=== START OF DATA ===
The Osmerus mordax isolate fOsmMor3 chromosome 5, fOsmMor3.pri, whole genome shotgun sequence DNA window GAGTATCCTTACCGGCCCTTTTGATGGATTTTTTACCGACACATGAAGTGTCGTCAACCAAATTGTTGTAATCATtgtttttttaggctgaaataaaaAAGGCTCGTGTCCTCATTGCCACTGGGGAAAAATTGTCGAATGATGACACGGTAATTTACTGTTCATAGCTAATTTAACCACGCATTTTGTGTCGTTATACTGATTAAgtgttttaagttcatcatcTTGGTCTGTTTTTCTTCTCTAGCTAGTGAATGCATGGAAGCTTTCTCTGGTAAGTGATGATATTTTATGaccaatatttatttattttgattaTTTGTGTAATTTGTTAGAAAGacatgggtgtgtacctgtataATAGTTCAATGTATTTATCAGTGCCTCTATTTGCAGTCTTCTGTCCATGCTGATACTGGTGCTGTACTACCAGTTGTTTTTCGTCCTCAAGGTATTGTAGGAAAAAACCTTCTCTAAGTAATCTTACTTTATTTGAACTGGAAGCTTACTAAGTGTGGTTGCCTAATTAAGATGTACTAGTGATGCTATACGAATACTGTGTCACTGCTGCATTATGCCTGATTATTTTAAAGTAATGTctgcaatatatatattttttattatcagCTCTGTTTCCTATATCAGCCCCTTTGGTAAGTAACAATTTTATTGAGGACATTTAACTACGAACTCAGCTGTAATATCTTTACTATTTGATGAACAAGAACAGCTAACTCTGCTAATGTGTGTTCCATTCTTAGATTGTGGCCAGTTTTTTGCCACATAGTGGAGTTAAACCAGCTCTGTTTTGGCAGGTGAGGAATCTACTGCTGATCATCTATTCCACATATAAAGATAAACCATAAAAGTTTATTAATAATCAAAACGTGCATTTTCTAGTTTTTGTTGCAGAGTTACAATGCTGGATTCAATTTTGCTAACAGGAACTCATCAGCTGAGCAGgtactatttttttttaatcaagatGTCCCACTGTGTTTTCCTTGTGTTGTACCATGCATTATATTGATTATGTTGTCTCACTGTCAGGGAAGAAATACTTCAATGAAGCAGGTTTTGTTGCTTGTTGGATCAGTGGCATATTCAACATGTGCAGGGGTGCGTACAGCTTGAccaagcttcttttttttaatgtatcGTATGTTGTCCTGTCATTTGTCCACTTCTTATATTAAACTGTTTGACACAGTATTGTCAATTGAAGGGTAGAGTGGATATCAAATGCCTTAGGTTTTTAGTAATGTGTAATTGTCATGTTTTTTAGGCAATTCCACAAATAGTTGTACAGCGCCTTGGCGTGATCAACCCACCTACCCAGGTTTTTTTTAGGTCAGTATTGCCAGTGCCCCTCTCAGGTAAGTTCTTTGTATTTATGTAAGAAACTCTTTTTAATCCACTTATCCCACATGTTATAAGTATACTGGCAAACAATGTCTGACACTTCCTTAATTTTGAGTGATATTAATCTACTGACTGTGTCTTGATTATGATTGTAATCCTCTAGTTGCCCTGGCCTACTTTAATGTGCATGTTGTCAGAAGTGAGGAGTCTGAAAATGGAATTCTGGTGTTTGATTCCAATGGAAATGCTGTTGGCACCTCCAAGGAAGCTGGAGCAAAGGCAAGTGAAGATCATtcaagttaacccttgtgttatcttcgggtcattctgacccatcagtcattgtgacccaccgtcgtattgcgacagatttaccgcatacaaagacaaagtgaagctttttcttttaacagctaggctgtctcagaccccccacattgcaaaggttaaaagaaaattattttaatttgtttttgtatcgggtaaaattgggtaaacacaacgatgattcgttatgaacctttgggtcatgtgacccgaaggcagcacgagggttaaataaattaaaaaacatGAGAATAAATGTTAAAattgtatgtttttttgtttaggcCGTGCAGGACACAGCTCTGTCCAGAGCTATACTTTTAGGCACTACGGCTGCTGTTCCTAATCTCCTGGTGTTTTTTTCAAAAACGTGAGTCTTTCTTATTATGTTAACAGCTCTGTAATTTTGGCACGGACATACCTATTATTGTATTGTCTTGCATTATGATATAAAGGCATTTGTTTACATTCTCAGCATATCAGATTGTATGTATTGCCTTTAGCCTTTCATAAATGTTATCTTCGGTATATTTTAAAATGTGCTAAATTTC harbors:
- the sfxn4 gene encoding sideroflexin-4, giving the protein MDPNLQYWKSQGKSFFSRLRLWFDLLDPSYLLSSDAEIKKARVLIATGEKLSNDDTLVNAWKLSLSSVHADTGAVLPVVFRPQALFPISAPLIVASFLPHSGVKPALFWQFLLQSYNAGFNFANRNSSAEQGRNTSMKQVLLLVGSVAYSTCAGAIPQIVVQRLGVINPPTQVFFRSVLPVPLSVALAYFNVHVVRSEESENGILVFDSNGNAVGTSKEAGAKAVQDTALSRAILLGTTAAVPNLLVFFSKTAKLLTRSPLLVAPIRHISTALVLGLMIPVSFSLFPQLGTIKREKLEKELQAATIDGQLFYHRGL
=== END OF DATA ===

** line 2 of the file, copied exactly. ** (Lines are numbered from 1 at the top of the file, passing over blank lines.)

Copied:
- the sfxn4 gene encoding sideroflexin-4, giving the protein MDPNLQYWKSQGKSFFSRLRLWFDLLDPSYLLSSDAEIKKARVLIATGEKLSNDDTLVNAWKLSLSSVHADTGAVLPVVFRPQALFPISAPLIVASFLPHSGVKPALFWQFLLQSYNAGFNFANRNSSAEQGRNTSMKQVLLLVGSVAYSTCAGAIPQIVVQRLGVINPPTQVFFRSVLPVPLSVALAYFNVHVVRSEESENGILVFDSNGNAVGTSKEAGAKAVQDTALSRAILLGTTAAVPNLLVFFSKTAKLLTRSPLLVAPIRHISTALVLGLMIPVSFSLFPQLGTIKREKLEKELQAATIDGQLFYHRGL